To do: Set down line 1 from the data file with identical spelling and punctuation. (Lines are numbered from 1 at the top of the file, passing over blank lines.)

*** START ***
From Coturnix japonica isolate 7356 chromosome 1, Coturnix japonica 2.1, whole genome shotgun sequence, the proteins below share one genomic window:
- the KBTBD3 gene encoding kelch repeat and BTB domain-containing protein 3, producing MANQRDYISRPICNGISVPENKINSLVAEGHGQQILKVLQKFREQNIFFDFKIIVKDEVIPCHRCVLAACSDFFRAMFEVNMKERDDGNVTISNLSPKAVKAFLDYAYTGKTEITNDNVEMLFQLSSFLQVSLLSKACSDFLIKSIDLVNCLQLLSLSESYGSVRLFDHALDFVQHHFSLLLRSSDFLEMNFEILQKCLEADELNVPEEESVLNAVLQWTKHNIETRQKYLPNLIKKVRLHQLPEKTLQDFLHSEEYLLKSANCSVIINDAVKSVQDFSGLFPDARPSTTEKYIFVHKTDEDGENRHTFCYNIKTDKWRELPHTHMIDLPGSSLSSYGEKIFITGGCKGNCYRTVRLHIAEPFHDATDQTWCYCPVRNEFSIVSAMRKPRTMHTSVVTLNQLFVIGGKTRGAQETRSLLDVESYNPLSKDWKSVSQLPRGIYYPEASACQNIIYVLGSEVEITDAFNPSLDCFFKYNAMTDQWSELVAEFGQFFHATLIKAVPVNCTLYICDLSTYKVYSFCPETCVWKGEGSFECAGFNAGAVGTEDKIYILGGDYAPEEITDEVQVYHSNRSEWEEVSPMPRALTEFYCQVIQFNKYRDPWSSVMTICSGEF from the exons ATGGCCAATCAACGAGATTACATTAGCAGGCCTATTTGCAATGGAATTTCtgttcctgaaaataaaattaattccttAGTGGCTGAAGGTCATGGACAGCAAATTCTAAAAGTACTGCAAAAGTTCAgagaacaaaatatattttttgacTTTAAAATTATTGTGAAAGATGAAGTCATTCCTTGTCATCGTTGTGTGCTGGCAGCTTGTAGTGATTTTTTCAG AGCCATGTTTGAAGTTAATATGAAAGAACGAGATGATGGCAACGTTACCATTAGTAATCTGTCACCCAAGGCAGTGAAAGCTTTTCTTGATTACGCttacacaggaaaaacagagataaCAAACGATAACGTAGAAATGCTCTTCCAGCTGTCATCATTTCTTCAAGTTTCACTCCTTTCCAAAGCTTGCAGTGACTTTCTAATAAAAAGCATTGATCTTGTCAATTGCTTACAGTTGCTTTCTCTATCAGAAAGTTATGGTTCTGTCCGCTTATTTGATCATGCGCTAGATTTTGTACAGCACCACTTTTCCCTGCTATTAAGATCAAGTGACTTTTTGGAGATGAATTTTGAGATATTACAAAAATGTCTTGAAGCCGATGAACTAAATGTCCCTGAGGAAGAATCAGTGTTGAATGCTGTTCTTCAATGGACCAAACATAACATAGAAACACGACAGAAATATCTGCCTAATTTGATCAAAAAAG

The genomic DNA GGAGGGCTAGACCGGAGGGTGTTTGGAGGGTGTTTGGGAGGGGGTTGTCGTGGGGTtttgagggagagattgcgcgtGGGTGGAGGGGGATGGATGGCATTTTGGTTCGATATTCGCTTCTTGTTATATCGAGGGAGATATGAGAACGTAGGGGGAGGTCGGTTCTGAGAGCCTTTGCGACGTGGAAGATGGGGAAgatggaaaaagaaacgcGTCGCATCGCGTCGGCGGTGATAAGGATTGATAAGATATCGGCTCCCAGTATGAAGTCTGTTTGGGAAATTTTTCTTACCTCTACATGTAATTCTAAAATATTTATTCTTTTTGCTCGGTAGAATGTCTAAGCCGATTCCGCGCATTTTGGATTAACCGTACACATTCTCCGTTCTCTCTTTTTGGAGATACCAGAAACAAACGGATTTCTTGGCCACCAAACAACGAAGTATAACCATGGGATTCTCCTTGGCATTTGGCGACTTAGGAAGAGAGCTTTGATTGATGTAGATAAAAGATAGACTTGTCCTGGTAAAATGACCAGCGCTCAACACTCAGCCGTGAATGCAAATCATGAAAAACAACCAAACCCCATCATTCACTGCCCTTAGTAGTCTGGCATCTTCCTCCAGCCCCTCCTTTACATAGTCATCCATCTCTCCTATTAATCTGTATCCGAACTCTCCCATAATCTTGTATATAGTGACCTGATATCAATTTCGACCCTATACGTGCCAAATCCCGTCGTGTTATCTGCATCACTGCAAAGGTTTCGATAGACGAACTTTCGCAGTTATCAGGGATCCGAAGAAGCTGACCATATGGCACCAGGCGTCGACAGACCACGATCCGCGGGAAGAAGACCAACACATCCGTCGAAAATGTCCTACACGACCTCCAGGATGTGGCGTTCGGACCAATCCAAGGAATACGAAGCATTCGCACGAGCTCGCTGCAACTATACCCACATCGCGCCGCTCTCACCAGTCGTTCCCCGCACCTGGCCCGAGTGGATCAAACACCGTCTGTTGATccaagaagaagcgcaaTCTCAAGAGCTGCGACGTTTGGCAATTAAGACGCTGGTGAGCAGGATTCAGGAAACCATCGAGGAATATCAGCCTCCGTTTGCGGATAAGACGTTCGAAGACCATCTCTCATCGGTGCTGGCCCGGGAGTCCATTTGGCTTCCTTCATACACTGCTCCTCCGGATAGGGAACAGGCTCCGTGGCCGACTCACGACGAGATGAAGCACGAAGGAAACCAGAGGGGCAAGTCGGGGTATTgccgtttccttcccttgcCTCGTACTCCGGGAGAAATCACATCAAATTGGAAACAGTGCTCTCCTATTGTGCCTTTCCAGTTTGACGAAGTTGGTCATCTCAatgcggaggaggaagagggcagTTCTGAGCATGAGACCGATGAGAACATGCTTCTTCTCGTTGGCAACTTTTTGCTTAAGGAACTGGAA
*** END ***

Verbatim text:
From Coturnix japonica isolate 7356 chromosome 1, Coturnix japonica 2.1, whole genome shotgun sequence, the proteins below share one genomic window: